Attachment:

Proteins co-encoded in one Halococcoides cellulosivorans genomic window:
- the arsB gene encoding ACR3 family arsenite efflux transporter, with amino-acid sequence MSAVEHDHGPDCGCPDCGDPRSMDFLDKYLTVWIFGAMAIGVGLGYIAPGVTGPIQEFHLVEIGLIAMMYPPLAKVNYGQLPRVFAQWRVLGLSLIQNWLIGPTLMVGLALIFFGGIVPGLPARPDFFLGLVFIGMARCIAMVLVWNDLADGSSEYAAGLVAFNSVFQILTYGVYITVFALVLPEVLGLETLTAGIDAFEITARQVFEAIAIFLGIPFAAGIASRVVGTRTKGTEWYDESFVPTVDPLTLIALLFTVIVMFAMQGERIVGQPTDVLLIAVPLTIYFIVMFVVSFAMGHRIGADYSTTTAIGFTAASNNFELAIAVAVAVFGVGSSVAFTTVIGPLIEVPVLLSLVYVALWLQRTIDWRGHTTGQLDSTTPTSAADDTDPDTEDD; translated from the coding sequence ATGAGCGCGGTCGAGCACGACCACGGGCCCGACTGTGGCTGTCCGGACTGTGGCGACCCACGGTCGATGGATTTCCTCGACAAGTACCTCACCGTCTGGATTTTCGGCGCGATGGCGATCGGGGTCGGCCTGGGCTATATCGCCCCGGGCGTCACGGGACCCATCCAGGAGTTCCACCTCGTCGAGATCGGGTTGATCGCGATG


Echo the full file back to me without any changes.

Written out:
Proteins co-encoded in one Halococcoides cellulosivorans genomic window:
- the arsB gene encoding ACR3 family arsenite efflux transporter, with amino-acid sequence MSAVEHDHGPDCGCPDCGDPRSMDFLDKYLTVWIFGAMAIGVGLGYIAPGVTGPIQEFHLVEIGLIAMMYPPLAKVNYGQLPRVFAQWRVLGLSLIQNWLIGPTLMVGLALIFFGGIVPGLPARPDFFLGLVFIGMARCIAMVLVWNDLADGSSEYAAGLVAFNSVFQILTYGVYITVFALVLPEVLGLETLTAGIDAFEITARQVFEAIAIFLGIPFAAGIASRVVGTRTKGTEWYDESFVPTVDPLTLIALLFTVIVMFAMQGERIVGQPTDVLLIAVPLTIYFIVMFVVSFAMGHRIGADYSTTTAIGFTAASNNFELAIAVAVAVFGVGSSVAFTTVIGPLIEVPVLLSLVYVALWLQRTIDWRGHTTGQLDSTTPTSAADDTDPDTEDD; translated from the coding sequence ATGAGCGCGGTCGAGCACGACCACGGGCCCGACTGTGGCTGTCCGGACTGTGGCGACCCACGGTCGATGGATTTCCTCGACAAGTACCTCACCGTCTGGATTTTCGGCGCGATGGCGATCGGGGTCGGCCTGGGCTATATCGCCCCGGGCGTCACGGGACCCATCCAGGAGTTCCACCTCGTCGAGATCGGGTTGATCGCGATG